Results are presented of genetic variation and growth decline due to pollution for 11 European populations,
1 Turkish population, and 1 Siberian population of Scots pine (Pinus sylvestris L.) growing in a provenance experiment
established in 1912 in Pulawy, southeastern Poland. Since 1966 this area has been subjected to acute pollution
from a nitrogen-fertilizer factory emitting high levels of S02, NOx, NH3, and other toxic compounds. A significant
negative correlation was found between genotype polymorphism indices and radial growth decline since 1966
assessed using tree-ring analysis (r = -0.58, P = 0.04). Populations with the highest values for genotype polymorphism
index, numbers of alleles per locus, and numbers of genotypes per locus exhibited less of a decline in radial
growth than those populations with lower values for these parameters. The results provide experimental support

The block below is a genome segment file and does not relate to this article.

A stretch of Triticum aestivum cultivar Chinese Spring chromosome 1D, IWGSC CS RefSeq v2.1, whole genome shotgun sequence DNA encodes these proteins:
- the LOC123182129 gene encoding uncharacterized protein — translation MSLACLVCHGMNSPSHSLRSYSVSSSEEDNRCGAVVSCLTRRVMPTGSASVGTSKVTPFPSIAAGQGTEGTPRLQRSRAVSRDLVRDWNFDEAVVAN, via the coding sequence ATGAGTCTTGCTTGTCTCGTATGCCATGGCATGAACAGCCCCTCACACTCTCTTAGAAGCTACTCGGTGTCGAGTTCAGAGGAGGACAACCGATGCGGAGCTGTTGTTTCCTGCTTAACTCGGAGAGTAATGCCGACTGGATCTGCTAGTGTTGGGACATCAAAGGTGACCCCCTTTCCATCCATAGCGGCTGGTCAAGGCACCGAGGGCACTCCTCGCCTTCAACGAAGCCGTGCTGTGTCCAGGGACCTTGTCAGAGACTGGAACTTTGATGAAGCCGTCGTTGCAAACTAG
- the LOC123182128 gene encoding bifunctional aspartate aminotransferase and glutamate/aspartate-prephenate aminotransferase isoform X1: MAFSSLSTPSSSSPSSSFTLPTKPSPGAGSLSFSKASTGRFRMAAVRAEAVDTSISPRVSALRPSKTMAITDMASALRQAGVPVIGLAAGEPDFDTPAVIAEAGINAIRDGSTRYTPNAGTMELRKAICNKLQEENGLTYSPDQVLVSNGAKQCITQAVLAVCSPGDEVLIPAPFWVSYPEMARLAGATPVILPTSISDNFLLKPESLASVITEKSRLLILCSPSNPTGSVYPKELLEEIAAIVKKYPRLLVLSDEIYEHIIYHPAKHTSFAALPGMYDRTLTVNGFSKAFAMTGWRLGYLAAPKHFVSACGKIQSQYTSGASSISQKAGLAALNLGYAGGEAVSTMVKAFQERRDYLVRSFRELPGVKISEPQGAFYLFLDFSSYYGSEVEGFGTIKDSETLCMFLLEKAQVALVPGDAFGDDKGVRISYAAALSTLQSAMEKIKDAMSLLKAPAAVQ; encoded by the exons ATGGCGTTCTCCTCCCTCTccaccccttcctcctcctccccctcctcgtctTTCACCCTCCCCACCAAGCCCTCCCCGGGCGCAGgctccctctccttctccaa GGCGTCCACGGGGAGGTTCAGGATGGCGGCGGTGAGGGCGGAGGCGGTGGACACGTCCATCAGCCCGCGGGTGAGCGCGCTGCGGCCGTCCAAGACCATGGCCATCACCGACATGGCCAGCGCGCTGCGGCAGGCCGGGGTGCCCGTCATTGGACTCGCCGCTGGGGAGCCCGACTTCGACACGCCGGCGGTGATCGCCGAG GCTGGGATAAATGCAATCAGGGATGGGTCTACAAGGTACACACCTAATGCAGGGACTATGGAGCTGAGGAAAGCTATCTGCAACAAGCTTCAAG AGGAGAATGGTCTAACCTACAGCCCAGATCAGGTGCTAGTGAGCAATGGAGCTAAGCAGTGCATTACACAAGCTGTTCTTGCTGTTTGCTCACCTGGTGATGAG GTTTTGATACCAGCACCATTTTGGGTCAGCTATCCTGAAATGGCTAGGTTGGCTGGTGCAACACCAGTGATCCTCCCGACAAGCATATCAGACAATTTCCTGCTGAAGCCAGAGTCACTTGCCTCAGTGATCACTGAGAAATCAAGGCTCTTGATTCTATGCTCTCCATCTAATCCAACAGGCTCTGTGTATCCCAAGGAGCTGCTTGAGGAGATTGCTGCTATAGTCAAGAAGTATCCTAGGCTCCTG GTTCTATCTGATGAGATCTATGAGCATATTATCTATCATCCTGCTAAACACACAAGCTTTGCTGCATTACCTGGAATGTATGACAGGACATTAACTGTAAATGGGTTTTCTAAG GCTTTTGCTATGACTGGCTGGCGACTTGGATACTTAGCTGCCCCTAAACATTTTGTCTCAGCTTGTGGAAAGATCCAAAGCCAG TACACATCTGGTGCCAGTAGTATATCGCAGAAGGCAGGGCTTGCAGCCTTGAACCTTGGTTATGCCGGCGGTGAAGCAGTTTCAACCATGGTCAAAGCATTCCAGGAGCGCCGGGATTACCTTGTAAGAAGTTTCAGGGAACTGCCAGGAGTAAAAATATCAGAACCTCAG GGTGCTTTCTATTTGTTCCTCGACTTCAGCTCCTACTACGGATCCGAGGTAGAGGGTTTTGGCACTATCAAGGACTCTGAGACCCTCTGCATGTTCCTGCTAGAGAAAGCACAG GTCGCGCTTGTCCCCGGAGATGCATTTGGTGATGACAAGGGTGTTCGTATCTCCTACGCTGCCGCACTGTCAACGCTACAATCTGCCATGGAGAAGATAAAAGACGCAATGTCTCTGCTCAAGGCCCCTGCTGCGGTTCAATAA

for the hypothesis that genetically richer populations are better adapted to changing conditions and suggest that
such populations are less sensitive to air pollution in terms of growth reduction.
OLEKSYN, J., PRUS-GLOWACKI, W., GIERTYCH, M., and REICH, P.B. 1994. Relation between genetic diversity and pollution impact in a 1912 experiment with East European Pinus sylvestris provenances. Can. J. For. Res. 24: 2390-2394.
Oleksyn, J.; Prus-Gowacki, W.; Giertych, M.; Reich, P.B..
Relation between genetic diversity and pollution impact in a 1912 experiment with East European Pinus sylvestris provenances..
NRC Research Press.
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